Liguria, Trentino and Friuli top in EU for quality of life

Mezzogiorno among laggers says ESPON study

(ANSA) - ROME, JUL 23 - If there is one lesson that the COVID pandemic has left us it is the importance, if not the urgency, of making our territories resilient. But what is the state of health of the regions in Europe? We get the picture from an ESPON study programme survey devoted to the quality of life in the Old World.
    In particular, the researchers tried to gauge the territorial quality of life (TQoL), or "the capacity of human beings to survive and develop in a determined place", thanks to the social, economic and ecological conditions that characterise them. In order to measure the TQoL, the researchers used a series of indicators, grouped into three spheres - personal, socio-economic and environmental - and three dimensions, factors that facilitate the quality of life, subsistence and human growth.
    The results, the researchers have explained, reflect to a certain degree a "centre-periphery model", with the countries of northern Europe heading the standings of the territories with the highest quality of life. In particular, the TQoL challenge has been won by Norway, Sweden, and Iceland, as well as Denmark and Finland. The so-called "blue banana" countries also did well, or rather the swathe of high economic development in western Europe, especially the regions in southwest Germany, western Austria, the Netherlands and the United Kingdom.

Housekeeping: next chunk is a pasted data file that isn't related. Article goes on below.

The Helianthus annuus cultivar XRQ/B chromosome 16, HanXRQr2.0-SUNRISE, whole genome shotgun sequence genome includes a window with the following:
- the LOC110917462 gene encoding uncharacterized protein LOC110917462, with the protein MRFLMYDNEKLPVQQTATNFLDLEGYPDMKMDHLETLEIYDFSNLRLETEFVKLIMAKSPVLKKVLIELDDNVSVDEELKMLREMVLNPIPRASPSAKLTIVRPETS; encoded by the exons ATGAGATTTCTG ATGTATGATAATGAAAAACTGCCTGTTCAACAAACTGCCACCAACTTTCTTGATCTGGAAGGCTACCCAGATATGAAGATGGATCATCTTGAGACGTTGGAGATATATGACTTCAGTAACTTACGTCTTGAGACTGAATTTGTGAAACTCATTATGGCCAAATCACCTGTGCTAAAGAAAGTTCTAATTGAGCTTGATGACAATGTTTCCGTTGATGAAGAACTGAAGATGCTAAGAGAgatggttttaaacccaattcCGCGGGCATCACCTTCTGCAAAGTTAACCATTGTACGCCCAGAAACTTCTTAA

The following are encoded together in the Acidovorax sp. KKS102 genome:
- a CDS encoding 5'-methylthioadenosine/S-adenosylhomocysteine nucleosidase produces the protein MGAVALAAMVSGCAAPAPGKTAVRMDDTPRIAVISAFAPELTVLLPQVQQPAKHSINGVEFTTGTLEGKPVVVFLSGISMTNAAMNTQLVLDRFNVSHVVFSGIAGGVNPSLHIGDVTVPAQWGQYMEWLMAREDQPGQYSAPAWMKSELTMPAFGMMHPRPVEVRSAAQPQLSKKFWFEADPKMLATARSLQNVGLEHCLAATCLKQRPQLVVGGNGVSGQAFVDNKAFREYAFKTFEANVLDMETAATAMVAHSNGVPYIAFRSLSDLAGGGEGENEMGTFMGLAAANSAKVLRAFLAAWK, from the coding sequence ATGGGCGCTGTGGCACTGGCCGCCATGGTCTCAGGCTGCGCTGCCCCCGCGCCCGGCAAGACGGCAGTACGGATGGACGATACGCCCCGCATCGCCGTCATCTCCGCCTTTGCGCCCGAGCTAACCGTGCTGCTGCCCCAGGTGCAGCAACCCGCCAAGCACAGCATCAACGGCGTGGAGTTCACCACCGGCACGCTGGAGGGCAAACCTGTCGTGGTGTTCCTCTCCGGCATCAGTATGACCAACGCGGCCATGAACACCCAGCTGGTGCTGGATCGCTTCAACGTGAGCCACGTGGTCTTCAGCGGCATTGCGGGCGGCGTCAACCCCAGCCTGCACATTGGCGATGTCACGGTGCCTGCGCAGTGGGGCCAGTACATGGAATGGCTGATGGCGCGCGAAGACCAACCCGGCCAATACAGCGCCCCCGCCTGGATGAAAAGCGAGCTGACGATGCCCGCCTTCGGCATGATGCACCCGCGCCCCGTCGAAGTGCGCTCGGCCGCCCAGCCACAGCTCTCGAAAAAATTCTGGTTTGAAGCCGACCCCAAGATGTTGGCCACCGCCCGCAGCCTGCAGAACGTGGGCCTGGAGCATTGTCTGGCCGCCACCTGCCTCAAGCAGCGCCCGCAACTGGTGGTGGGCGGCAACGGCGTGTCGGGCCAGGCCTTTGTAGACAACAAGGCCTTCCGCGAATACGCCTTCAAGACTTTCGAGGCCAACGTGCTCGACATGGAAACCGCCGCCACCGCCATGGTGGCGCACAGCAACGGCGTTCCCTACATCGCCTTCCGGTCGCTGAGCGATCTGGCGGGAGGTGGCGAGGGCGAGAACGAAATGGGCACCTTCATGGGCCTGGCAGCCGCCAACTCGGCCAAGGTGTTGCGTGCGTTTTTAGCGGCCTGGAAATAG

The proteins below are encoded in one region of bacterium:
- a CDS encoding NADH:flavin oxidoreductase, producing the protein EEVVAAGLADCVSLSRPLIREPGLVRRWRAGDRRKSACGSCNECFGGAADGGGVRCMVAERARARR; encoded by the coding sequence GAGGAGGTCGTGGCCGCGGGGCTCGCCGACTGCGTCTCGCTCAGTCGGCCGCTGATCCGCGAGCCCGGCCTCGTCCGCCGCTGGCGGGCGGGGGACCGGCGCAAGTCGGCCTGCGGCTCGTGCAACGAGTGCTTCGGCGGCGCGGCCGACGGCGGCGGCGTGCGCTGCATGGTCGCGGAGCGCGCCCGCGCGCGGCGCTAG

This is also the case for several Mediterranean regions, including Liguria, Friuli and Trentino in Italy, Slovenia, Epirus and western Macedonia in Greece; and the Rhone Valley, the Alps and Occitaine in France. On the contrary, the regions with a low quality of life are to be found mostly in central and eastern Europe and in large areas of the Mediterranean region, including the Mezzogiorno in Italy.
    One of the dimensions where we see most differences between the areas observed is that relating to 'subsistence', with the regions of eastern Europe and the Balkans penalized by low life expectancy and a high mortality rate due to murder and road accidents. In general, the tendency is to observe high performances where GDP is higher, which translates into a greater availability of services, infrastructures, accommodation, and hospital facilities.
    Better the north than the south, then, and better town than country, with some exceptions: in some zones, even the rural and intermediate regions register good overall performances, pulled up by excellent scores in environmental indicators. This is the case of the Ardège region, just south of Lyon, and Cantabria, in northern Spain. A high quality of life, finally, has been observed in many border European regions such as Bratislava-Vienna, Genoa-Savoy, and Zagreb-Maribor-Graz. (ANSA).
   

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